It was a long period of hanging questions.
How were the relations with the Muslim community after September 11, given the origin of the terrorists… Some people experienced difficulties in their mutual relations, but not in our school where there is no distinction between a Muslim, a Christian or a Jew: all our pupils see each other as human beings. Schools have a great role in social understanding, for they can further the establishment of lifelong comradeship among pupils. In Staten Island there are very good relations with the local mosque, but a lot depends on the faith of a place, on the situation inside a given district, on the feeling of belonging to a community.
How will you commemorate September 11 2017?
With the pupils of Farell, my school. They risk seeing this event as a chronicle of facts, lacking the direct experience of their parents or neighbours. In fact it is also for them that on the eve of the recurrence I celebrate Mass and a person reads out loud the names of the victims, so they may feel that all of this is real , it isn’t something that is distant from them. At the end they ask real questions and they are surprised of the extent to which, during those days, people joined efforts offering their solidarity and help.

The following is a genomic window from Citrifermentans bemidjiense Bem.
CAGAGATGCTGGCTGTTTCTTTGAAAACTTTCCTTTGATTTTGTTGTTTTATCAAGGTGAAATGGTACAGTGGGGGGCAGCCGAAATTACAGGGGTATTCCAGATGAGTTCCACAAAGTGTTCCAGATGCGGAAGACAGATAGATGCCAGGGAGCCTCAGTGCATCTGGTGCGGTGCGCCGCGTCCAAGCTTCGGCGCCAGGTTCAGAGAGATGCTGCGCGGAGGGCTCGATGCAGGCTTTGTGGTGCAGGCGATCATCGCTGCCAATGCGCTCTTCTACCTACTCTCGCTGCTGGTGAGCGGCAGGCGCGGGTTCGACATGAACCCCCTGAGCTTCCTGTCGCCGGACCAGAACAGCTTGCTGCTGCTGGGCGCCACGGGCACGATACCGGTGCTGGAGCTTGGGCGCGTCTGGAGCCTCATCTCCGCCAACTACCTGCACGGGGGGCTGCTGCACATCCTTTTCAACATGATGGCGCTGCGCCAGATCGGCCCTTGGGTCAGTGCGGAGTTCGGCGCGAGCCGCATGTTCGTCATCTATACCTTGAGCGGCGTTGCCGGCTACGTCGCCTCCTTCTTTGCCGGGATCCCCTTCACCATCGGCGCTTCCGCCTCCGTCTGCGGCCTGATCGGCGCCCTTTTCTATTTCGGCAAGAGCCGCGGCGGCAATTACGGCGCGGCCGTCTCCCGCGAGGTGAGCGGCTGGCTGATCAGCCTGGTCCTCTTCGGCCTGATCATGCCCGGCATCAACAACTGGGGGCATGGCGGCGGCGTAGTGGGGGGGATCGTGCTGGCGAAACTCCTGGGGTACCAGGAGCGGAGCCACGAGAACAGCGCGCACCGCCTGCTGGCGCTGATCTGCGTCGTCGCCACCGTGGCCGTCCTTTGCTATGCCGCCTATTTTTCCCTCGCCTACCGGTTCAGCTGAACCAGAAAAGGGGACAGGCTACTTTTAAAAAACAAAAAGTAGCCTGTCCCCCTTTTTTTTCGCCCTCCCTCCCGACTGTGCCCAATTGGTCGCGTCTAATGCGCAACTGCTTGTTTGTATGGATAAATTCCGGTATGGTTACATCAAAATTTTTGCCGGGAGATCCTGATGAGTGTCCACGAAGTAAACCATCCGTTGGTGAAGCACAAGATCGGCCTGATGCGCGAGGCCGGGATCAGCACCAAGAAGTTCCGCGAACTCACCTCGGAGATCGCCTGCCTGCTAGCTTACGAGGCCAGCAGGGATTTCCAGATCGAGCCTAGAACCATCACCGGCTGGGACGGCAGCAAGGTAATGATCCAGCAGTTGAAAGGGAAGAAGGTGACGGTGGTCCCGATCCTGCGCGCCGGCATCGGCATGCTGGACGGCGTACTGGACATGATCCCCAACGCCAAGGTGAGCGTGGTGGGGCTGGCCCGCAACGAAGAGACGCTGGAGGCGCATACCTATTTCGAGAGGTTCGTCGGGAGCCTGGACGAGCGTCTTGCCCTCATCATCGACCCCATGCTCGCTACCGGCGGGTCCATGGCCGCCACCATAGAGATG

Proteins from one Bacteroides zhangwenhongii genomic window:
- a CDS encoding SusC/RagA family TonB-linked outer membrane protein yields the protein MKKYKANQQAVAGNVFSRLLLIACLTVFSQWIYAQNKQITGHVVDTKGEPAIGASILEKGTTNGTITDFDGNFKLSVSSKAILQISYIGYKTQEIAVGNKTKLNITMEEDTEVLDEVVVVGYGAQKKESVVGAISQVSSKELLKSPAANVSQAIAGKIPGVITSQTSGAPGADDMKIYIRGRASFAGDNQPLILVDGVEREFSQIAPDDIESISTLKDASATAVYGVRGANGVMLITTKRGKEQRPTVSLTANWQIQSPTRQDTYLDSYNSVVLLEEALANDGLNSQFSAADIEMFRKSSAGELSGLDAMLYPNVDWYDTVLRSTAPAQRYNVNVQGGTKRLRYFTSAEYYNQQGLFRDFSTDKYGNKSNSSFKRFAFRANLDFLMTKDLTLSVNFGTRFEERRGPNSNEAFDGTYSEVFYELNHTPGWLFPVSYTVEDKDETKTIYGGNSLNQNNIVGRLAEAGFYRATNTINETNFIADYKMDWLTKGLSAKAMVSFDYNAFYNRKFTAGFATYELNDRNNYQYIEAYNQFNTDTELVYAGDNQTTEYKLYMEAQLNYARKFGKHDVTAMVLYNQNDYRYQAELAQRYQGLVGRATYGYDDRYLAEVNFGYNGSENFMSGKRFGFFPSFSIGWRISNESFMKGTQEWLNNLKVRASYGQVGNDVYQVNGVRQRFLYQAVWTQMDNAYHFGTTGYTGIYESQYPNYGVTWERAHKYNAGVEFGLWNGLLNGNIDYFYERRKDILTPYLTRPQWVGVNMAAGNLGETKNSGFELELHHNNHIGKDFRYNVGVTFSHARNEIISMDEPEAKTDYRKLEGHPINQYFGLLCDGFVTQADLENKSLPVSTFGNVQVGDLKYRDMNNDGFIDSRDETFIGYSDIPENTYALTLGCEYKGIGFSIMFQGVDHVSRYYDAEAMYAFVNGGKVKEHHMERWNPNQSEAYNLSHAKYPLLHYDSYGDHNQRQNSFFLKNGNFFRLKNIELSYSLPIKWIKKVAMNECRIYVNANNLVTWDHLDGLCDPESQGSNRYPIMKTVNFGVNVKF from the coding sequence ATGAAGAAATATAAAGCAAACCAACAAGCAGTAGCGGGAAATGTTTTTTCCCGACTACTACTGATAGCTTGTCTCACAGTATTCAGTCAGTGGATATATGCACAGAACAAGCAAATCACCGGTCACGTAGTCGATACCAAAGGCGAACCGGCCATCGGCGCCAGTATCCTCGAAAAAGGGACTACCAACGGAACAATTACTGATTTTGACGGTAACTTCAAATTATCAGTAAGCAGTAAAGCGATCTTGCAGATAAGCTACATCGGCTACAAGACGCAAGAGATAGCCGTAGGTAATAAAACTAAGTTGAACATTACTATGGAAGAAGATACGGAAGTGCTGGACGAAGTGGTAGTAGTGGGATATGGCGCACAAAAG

Which lesson should we learn from September 11?
The power of unity and love.
September 11 left a mark in every person, some people answered with anger, while others found faith. We try not to forget. We always remember the names of former pupils who died on that day and we pray for them: also the basket-ball team, before every match, passes in prayer in front of the garden bearing a plaque with their names, for if they gave up their lives as they did, it’s because they learned it in these classrooms, and in can be said that they grew into heroes. These are real people and that is why I ask students to choose a name that will accompany them in their walks of life, in doubts and joys.